Foreign women also married into the Byzantine royal family to secure alliances. This Byzantine manuscript (Vatican cod. gr. 1851) depicting a foreign child-bride might celebrate the betrothal of Agnes of France (daughter of the French king Louis VII ) to Alexios II (son of the Byzantine emperor Manuel I Komnenos) in 1179. It includes illuminations, one of which visualizes the young woman’s metamorphosis into a Byzantine princess through the transformation of her regalia (in the upper register, between the images from left to right) and her culminating appearance enthroned in imperial splendor (lower register, at center). 
Elite Byzantine women were also wed to Islamic potentates. For instance, in the eleventh and twelfth century, Byzantine women who married into Seljuq aristocratic families served as conduits for the transfer of Byzantine material culture. These women typically retained their Orthodox Christian identities, passing on their language and faith to their children and helping to generate intercultural social spheres at the Seljuq court.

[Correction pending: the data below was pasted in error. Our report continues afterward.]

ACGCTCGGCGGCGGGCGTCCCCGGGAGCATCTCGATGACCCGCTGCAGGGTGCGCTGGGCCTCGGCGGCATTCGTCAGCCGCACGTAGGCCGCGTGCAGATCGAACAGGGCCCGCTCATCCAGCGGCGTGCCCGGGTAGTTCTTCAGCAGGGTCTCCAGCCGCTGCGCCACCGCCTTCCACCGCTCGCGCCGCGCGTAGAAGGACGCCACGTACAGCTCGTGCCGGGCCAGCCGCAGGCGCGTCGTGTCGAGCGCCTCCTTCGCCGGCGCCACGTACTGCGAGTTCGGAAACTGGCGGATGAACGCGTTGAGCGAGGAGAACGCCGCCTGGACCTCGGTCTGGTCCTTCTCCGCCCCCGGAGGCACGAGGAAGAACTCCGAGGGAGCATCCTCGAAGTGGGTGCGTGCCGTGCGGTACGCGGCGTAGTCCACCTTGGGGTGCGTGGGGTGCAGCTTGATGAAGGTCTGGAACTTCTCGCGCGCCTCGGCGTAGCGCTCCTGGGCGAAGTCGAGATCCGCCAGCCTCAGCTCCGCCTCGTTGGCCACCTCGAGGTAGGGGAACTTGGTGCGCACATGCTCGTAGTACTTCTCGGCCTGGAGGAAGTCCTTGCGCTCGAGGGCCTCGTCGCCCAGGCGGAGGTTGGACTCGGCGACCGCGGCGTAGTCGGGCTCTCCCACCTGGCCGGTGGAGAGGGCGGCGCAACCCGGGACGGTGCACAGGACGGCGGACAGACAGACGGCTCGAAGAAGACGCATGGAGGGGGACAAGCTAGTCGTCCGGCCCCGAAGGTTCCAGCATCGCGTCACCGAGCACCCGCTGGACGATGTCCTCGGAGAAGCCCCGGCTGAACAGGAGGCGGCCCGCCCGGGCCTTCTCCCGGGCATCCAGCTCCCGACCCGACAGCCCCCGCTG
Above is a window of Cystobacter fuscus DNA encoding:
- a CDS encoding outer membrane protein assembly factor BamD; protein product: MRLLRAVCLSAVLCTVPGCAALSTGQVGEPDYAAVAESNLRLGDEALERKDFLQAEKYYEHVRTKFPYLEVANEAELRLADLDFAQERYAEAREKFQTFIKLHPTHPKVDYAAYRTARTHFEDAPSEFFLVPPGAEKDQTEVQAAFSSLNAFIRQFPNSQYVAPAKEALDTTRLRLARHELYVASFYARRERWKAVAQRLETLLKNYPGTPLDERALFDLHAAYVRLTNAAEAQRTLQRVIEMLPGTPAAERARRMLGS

As a result of military confrontations and diplomatic interactions, Byzantium was in persistent communication with a diverse range of other societies. In many cases, periods of peaceful relations led to economic cooperation that promoted intercultural trade. Constantinople (the capital of the Byzantine Empire) occupied a firm position as a major terminus point of the famed Silk Road, receiving a rich array of raw substances and finished goods that had traveled via Central Asia from China, India, and beyond. The ninth- or tenth-century code for the regulation of guilds in Constantinople, The Book of the Eparch (the eparch being the commercial administrator of the city) names a guild dedicated to the trade in goods from the East, so-called bagdadikia (things from Baghdad, the capital of Islamic Abbasid Empire) and sarakenike (things from the East or from “Saracen” [i.e., Islamic] lands).
Trade goods transported by sea could travel rapidly but at high risk. An early eleventh-century Byzantine shipwreck discovered near Serçe Limanı off the coast of Turkey contained both Byzantine and Islamic objects, including Fatimid ceramic and glass vessels but also Byzantine and Fatimid coin weights, indicating that the crew was interacting with markets across a broad commercial and cultural network.